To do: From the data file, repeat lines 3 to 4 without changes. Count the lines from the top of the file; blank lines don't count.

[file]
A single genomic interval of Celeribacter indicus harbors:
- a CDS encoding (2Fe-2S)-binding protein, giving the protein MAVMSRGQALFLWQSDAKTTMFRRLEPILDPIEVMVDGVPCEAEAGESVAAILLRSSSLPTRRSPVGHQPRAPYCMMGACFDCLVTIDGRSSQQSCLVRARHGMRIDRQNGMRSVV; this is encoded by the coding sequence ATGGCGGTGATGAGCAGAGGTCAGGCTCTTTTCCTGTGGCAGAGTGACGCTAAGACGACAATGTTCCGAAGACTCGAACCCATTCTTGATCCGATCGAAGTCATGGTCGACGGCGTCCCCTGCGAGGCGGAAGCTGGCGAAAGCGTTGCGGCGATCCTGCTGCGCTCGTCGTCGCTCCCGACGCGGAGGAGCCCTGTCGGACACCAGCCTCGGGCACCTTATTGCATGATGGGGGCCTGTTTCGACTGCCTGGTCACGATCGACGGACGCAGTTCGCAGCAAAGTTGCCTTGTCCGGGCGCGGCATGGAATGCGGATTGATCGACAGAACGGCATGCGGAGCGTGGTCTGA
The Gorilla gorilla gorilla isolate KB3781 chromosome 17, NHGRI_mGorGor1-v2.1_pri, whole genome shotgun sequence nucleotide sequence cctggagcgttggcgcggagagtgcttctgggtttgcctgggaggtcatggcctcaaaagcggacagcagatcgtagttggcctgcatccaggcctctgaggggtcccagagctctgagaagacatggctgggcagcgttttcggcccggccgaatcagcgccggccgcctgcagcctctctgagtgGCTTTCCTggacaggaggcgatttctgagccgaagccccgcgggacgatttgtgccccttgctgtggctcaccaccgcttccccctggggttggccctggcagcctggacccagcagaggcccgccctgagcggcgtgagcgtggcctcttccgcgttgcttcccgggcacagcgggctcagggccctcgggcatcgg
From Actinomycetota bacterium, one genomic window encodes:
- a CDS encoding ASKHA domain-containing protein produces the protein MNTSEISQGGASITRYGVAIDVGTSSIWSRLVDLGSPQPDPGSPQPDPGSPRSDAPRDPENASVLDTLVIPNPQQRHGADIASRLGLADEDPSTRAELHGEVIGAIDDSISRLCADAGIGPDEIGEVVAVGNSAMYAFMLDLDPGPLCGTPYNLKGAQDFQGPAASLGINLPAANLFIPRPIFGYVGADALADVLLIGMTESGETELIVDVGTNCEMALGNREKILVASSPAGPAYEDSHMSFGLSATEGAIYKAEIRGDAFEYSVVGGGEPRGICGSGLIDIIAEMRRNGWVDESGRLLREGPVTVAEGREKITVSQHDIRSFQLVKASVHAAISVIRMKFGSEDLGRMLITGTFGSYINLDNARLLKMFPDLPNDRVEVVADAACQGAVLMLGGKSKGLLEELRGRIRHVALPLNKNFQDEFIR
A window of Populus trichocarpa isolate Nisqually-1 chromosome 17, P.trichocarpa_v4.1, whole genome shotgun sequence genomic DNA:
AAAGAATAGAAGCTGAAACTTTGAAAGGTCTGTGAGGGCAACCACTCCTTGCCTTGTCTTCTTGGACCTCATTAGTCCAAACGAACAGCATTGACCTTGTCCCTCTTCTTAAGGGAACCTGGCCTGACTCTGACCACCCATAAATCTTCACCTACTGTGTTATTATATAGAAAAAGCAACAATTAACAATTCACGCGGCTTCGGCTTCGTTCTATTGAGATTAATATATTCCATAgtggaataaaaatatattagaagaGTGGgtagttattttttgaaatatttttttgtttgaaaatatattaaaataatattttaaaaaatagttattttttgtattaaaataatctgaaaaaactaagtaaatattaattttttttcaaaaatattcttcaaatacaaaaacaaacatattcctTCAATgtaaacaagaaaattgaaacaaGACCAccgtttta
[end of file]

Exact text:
The Gorilla gorilla gorilla isolate KB3781 chromosome 17, NHGRI_mGorGor1-v2.1_pri, whole genome shotgun sequence nucleotide sequence cctggagcgttggcgcggagagtgcttctgggtttgcctgggaggtcatggcctcaaaagcggacagcagatcgtagttggcctgcatccaggcctctgaggggtcccagagctctgagaagacatggctgggcagcgttttcggcccggccgaatcagcgccggccgcctgcagcctctctgagtgGCTTTCCTggacaggaggcgatttctgagccgaagccccgcgggacgatttgtgccccttgctgtggctcaccaccgcttccccctggggttggccctggcagcctggacccagcagaggcccgccctgagcggcgtgagcgtggcctcttccgcgttgcttcccgggcacagcgggctcagggccctcgggcatcgg
From Actinomycetota bacterium, one genomic window encodes: